Natalia Vodianova Elle Denmark

My own reignited writing endeavors have been solo and safely hidden in my writing lair with little need to worry about ‘writerly’ attire. But, when I was still a socially engaged writer taking community college night classes, attending a monthly writer’s group open mike live reading session (held in a bar to stoke shy writers’ courage so someone would actually read their works-in-progress), trekking to regional or national genre events, or even dialing way back to college days and immediately after, I’d have concurred with Ms. Mitchell that there definitely are ‘writer looks’ (or more specifically, a writer look, as in singular) adopted by the legit scribes, the wannabes and the poseurs alike.

Taylor Lashae

I never actually spotted the tweed jacket or professorial corduroy blazer/sweater vest types, cliché that they may be. I saw a stray Boho or two looking more like refugees from Green Party rallies or Grateful Dead cassette swap meets. But mostly the writers, soon-to-be’s and just-acting-the-part folks uniformly wore head-to-toe black. Intended or not, the 50’s/60’s Beat Scene revival (or what we imagined it to be) was channeled through a Millennial monotony of black Levi’s, black leggings, black tights, black sweaters, black hoodies, black flats, black work boots, black Converse, black scarves, black t-shirts, black knit dresses, black leathers, black ripped sheers, black gloves (big on the fingerless ones) and – surprisingly – black hats aplenty: Porkpies, newsboys, tams, trilbies and the old reliable, black berets. Well, you get the picture, dark as it is. And shame on me for showing up in regular Levi blue jeans with non-black work boots (from Kmart, no less), black pullover notwithstanding (a lesson learned and never repeated after enduring all the derisive glances).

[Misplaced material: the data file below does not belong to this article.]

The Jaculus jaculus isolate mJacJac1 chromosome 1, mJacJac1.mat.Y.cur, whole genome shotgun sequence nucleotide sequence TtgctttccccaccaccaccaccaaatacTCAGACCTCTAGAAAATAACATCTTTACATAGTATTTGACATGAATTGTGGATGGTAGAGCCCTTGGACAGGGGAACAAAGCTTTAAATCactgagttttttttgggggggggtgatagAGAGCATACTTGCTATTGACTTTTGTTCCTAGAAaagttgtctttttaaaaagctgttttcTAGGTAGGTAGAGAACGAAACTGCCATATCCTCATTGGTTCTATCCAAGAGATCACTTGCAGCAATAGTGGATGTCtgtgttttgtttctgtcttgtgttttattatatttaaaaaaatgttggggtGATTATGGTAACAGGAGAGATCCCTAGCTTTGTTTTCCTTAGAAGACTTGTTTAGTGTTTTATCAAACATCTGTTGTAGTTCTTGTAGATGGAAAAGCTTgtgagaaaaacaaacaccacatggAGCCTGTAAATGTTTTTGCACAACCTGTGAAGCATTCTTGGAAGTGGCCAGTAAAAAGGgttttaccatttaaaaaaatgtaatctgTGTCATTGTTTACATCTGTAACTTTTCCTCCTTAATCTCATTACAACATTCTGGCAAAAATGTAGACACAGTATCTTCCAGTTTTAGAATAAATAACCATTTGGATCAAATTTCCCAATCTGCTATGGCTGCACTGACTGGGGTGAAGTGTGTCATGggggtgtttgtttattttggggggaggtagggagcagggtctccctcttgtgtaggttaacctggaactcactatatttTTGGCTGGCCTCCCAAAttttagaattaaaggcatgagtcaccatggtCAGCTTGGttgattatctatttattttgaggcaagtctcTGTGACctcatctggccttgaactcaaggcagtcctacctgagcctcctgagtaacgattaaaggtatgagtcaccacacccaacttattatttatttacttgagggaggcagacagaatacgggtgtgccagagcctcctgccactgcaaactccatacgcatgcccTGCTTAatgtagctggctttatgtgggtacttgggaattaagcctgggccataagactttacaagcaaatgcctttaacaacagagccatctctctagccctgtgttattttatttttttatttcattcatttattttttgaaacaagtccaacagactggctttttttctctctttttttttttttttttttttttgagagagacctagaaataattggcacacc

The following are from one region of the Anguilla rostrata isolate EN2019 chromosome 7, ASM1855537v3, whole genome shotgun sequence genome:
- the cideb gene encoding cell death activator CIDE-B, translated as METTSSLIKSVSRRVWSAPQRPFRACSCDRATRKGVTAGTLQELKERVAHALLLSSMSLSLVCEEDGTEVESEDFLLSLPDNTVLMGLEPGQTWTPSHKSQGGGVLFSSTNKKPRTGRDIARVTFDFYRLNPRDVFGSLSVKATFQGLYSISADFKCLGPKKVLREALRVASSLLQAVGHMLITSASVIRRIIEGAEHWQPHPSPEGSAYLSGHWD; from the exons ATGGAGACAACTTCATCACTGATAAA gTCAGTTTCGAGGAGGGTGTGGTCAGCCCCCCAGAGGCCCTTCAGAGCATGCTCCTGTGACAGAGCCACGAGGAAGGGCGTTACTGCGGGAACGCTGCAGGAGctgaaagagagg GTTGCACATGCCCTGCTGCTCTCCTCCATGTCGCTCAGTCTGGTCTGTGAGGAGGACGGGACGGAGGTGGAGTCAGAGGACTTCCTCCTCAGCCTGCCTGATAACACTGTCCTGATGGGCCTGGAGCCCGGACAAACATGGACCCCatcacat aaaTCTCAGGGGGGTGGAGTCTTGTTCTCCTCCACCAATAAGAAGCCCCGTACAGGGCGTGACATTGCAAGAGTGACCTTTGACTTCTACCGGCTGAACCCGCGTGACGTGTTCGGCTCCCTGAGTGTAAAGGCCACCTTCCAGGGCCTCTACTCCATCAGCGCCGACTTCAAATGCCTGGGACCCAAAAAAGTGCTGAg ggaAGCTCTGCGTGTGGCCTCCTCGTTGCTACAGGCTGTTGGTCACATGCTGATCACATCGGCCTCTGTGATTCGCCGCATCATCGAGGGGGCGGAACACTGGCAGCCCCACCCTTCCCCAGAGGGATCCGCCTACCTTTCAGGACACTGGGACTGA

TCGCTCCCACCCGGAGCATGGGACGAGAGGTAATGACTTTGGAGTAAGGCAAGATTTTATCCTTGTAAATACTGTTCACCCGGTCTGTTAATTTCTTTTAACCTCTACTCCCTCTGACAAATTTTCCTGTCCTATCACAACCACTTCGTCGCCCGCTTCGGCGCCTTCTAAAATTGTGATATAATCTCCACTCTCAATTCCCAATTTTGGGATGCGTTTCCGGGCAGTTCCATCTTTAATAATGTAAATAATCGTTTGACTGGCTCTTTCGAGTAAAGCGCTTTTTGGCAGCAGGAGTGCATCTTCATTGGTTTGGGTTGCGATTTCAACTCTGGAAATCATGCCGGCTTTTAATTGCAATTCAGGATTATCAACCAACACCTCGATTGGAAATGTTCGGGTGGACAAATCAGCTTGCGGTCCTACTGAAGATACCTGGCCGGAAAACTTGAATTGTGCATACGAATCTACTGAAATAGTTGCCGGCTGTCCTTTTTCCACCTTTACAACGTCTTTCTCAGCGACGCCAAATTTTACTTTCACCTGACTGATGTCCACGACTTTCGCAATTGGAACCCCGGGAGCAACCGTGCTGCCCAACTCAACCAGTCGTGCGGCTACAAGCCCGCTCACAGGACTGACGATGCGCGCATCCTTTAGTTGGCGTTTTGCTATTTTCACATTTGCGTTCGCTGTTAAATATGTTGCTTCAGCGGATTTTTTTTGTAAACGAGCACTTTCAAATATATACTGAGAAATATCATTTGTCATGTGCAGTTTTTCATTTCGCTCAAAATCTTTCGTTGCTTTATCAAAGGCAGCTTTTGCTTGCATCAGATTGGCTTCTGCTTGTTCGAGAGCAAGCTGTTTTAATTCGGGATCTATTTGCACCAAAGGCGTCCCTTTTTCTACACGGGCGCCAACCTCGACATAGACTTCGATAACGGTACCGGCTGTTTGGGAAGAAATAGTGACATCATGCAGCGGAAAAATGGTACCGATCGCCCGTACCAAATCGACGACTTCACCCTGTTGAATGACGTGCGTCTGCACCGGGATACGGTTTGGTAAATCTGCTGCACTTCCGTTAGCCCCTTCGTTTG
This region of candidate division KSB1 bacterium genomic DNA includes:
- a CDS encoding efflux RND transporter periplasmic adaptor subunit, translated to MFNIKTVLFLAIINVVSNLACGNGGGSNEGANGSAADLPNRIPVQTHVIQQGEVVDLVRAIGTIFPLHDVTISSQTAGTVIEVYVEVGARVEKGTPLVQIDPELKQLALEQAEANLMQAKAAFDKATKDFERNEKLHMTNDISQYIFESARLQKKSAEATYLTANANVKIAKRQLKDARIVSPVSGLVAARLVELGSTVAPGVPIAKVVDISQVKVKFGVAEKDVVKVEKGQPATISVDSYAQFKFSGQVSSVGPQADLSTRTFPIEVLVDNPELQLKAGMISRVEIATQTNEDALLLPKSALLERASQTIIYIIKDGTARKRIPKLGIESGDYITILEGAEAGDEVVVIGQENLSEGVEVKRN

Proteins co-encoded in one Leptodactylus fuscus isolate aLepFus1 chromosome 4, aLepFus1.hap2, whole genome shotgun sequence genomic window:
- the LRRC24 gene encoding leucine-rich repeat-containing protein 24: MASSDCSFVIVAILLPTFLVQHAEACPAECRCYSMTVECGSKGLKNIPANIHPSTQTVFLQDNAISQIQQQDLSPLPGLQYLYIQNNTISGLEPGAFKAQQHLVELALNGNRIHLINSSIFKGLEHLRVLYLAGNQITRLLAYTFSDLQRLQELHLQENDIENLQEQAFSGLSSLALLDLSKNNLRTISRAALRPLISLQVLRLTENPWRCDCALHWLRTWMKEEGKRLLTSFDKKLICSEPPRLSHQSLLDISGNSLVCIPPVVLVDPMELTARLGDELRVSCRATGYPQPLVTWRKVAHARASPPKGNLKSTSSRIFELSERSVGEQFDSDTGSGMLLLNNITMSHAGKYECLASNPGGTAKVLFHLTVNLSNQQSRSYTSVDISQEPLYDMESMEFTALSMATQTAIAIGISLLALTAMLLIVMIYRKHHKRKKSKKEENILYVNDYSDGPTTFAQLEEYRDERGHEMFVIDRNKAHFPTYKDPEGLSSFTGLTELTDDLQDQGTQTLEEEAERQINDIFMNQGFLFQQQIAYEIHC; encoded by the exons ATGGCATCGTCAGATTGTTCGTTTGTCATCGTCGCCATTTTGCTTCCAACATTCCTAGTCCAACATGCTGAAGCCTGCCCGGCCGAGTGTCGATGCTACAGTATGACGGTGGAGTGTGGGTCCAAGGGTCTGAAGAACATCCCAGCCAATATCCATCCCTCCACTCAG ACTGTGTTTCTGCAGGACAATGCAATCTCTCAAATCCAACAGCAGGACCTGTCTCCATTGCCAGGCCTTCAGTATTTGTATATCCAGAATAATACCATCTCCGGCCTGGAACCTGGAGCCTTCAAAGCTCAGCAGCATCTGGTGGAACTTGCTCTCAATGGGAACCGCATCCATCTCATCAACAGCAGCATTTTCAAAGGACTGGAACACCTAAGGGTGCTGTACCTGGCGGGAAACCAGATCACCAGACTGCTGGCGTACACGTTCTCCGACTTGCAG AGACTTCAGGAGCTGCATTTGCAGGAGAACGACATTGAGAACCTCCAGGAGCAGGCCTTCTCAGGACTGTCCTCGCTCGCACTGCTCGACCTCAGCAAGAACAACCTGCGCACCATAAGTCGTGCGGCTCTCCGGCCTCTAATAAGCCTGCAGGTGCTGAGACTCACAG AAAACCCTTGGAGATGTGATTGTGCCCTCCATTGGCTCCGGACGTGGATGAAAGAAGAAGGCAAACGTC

Esther Canadas Peter Lindbergh Vogue Italia 3